Arkansas couple who fostered 80 children in the past adopt set of seven siblings just in time for Christmas

Michael and Terri Hawthorn have given a new home to a set of seven siblings with a rough upbringing just in time for the holidays, and they couldn't be happier!


                            Arkansas couple who fostered 80 children in the past adopt set of seven siblings just in time for Christmas

An Arkansas couple with four children of their own and who had housed more than 80 foster kids in the past made Christmas special for a set of seven siblings — by adopting them.

While Terri and Michael Hawthorn had only just legally adopted one-year-old Korgen and three-year-old Haizlee this past April, they toiled to ensure that they could adopt seven other siblings who were not related to the toddlers.

Terri and Michael of Hot Springs had first fostered two of the seven siblings, 10-year-old twins, and then eventually decided they wanted to adopt them, as well as their five other siblings. The Daily Mail reports that on December 3, after several months of anxious waiting, the papers for the adoption finally went through, making the siblings the new extensions of the rapidly growing family.

Consisting of an eight-year-old, a pair of nine-year-old twins, a pair of 10-year-old twins, an 11-year-old, and a 15-year-old, the siblings were subjected to a rough upbringing as both their parents were drug users.

They would go on to spend three years in the foster care system — or a total of 1,035 days, according to a sign they made when their adoption by the Hawthorns became official.

The siblings would go on to spend a total of 1,035 days in foster care before their adoption by the Hawthorns became official.(Facebook)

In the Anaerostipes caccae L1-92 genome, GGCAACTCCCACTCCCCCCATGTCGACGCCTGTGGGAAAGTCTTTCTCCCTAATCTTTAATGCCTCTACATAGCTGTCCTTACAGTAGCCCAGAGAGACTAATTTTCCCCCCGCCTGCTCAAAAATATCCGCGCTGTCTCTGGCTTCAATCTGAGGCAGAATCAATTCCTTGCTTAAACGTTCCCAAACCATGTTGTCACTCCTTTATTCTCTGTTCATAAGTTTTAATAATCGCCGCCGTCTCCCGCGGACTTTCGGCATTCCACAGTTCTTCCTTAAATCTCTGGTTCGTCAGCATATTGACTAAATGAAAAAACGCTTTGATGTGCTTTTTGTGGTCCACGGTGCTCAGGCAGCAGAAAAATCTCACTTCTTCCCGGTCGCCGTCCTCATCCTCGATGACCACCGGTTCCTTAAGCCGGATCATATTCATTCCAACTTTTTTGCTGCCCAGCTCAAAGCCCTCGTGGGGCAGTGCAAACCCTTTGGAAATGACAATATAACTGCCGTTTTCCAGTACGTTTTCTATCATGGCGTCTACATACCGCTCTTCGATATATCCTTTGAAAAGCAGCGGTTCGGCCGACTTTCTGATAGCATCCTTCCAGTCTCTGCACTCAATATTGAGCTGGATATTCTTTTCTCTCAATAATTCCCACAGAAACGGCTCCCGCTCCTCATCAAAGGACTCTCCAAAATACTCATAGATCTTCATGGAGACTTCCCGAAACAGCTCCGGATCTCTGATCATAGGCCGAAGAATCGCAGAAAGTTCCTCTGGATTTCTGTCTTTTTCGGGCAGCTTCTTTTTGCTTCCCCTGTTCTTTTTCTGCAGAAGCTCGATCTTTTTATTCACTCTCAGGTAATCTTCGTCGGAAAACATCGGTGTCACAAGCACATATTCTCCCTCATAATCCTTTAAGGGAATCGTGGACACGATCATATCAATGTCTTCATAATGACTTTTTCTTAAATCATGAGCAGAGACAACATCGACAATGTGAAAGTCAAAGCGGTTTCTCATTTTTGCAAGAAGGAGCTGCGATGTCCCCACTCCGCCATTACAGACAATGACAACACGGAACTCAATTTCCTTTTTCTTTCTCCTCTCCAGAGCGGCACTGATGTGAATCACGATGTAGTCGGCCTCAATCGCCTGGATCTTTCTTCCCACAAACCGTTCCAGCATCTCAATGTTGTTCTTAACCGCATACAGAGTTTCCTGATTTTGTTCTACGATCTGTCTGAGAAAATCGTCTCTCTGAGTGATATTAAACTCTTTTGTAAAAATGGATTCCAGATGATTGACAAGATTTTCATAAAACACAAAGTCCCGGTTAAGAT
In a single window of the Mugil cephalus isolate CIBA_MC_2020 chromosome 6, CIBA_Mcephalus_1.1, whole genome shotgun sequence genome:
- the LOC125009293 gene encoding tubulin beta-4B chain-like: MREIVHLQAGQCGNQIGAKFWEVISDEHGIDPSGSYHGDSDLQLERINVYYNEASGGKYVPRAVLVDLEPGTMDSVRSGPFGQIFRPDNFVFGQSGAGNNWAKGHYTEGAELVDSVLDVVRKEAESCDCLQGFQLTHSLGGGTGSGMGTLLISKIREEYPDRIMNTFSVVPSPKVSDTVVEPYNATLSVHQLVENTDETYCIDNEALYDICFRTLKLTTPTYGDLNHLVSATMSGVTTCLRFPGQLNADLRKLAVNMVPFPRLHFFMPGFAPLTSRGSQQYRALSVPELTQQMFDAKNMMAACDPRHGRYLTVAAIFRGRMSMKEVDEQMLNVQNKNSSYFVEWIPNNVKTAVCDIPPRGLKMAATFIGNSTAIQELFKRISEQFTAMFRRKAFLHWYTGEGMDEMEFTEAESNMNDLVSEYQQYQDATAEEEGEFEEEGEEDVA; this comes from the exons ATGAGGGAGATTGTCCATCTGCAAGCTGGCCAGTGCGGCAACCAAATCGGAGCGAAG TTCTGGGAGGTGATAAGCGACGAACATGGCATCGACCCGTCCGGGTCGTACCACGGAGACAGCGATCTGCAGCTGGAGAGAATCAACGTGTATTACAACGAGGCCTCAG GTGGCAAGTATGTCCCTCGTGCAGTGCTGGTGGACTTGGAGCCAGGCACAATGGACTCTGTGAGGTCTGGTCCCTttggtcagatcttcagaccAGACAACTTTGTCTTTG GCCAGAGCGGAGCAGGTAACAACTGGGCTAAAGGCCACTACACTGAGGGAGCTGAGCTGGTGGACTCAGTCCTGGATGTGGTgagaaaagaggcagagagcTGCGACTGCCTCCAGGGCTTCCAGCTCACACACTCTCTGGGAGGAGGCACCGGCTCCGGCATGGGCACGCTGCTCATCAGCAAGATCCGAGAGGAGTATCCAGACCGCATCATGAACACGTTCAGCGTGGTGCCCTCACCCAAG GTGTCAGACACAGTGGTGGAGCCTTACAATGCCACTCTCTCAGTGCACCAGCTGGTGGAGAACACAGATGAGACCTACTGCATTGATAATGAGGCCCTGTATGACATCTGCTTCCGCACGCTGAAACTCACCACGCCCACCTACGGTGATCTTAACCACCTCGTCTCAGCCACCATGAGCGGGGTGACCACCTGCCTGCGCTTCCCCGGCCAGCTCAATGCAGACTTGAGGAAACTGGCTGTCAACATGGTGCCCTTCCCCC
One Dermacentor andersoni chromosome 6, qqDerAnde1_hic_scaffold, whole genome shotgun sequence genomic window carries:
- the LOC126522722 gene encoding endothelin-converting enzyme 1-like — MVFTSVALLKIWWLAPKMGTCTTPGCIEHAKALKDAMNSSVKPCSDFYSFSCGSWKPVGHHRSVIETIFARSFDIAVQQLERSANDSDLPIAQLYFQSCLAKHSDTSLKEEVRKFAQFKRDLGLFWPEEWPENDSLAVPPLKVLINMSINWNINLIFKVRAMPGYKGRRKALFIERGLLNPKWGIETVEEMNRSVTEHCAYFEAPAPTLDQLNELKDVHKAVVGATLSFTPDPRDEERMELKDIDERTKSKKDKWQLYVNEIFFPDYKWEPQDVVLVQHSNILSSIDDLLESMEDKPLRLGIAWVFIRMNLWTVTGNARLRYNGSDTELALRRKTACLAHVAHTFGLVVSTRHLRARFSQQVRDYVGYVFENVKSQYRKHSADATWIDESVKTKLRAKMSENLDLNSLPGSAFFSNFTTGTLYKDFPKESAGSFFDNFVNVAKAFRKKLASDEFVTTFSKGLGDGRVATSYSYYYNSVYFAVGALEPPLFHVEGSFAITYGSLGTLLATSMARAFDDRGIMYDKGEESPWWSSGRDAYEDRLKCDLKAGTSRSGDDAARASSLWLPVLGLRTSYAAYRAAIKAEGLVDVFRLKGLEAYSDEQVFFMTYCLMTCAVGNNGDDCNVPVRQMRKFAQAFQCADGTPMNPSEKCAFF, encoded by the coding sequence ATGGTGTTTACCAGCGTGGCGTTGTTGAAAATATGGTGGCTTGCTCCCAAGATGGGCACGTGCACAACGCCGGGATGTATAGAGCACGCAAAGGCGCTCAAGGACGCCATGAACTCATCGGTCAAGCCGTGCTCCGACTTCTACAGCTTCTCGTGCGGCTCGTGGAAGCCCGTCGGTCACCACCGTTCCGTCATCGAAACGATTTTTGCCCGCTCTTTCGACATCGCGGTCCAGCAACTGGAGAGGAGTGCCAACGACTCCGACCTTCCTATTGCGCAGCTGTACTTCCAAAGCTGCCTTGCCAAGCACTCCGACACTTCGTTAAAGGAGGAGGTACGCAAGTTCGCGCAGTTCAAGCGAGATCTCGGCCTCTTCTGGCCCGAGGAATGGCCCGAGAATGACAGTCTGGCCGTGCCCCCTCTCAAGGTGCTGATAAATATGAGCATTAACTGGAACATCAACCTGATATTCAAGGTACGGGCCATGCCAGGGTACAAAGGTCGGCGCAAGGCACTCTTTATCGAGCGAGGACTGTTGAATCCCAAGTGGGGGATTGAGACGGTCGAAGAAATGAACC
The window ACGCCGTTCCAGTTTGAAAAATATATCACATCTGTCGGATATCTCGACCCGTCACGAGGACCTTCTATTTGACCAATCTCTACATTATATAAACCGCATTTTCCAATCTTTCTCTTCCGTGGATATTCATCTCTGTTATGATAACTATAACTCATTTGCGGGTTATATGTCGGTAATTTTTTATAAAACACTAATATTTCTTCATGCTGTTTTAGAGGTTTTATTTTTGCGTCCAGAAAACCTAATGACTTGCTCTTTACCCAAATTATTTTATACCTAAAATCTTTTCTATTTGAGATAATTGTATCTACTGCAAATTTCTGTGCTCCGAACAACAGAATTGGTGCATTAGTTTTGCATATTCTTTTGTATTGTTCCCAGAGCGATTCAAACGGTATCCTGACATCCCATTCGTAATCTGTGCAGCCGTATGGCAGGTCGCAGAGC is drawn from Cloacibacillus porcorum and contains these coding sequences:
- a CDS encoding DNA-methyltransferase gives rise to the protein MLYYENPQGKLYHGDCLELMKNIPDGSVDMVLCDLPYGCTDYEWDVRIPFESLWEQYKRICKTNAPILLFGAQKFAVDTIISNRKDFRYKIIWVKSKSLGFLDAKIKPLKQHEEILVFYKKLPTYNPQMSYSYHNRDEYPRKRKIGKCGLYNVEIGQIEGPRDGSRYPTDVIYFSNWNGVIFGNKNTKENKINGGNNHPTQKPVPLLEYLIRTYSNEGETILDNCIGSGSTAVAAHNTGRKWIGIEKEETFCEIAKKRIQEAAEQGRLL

The siblings would go on to spend a total of 1,035 days in foster care before their adoption by the Hawthorns became official.(Facebook)

In Michael's own words to Yahoo, adoption was not something on their mind when they first decided they would foster some young children in need. Referring to how they used to host foreign exchange students in the past, he said, "My wife finally decided she wanted to have some younger kids in the home instead of teenagers all the time, and I said, 'We’ll do it for a couple of years, but we’re not gonna adopt any, so don’t get that in your mind.' Well, we ate our words there."

They met the 10-year-old twins over three years ago and fall in love with them, with Michael revealing that because they weren't from his county, the Department of Human Services kept trying to move them out of their home. The twins would spend the last three Christmases at the Hawthorn home, though in between, DHS moved them to other homes.

Michael said he and his wife only learned about the twins' other siblings much later, and that as they fought to get the twins back, they decided they would take in the others as well. "We didn’t get all seven moved into our home until Feb. 9, 2018," he said. "That was the battle. Once we got them back into our house Feb. 9, that was the real mountain we had finally climbed."

Their birth mother's rights had already been terminated over a year ago, with one of the siblings, Kyndal, divulging the horrific conditions under which they previously survived to local news station THV11. "The only times we got to eat is when our neighbors would sneak us a bag of chips," she said. "We didn’t have a can opener, and they’d give us the cans that we didn’t know how to open. So, sometimes we just didn’t eat."

After moving them into their home in February, the next step was to make them officially Hawthorns. In September, the couple committed to their decision to go through with the adoption, though they would only reveal the news to the siblings much later in November.

"We told them the Sunday before Thanksgiving at church we were adopting them," Michael said. "They were in tears, a little jumping up and down. Very excited."

On December 3, the papers went through. "It was pretty emotional," Michael said of their day in court. "They had already been with us, but just finally adopting them and for them to know that they were never gonna have to go anywhere else again. It was pretty emotional, kind of a relief."

The siblings — who had been moved around five different homes and changed school three or four times in the last few years — had a new mom and dad, and a forever home.

"It feels good to actually have a family to wake up to every morning," Kyndal said, with oldest sibling Dawson adding, "It feels so great knowing we have a family now and won’t have to go anywhere else."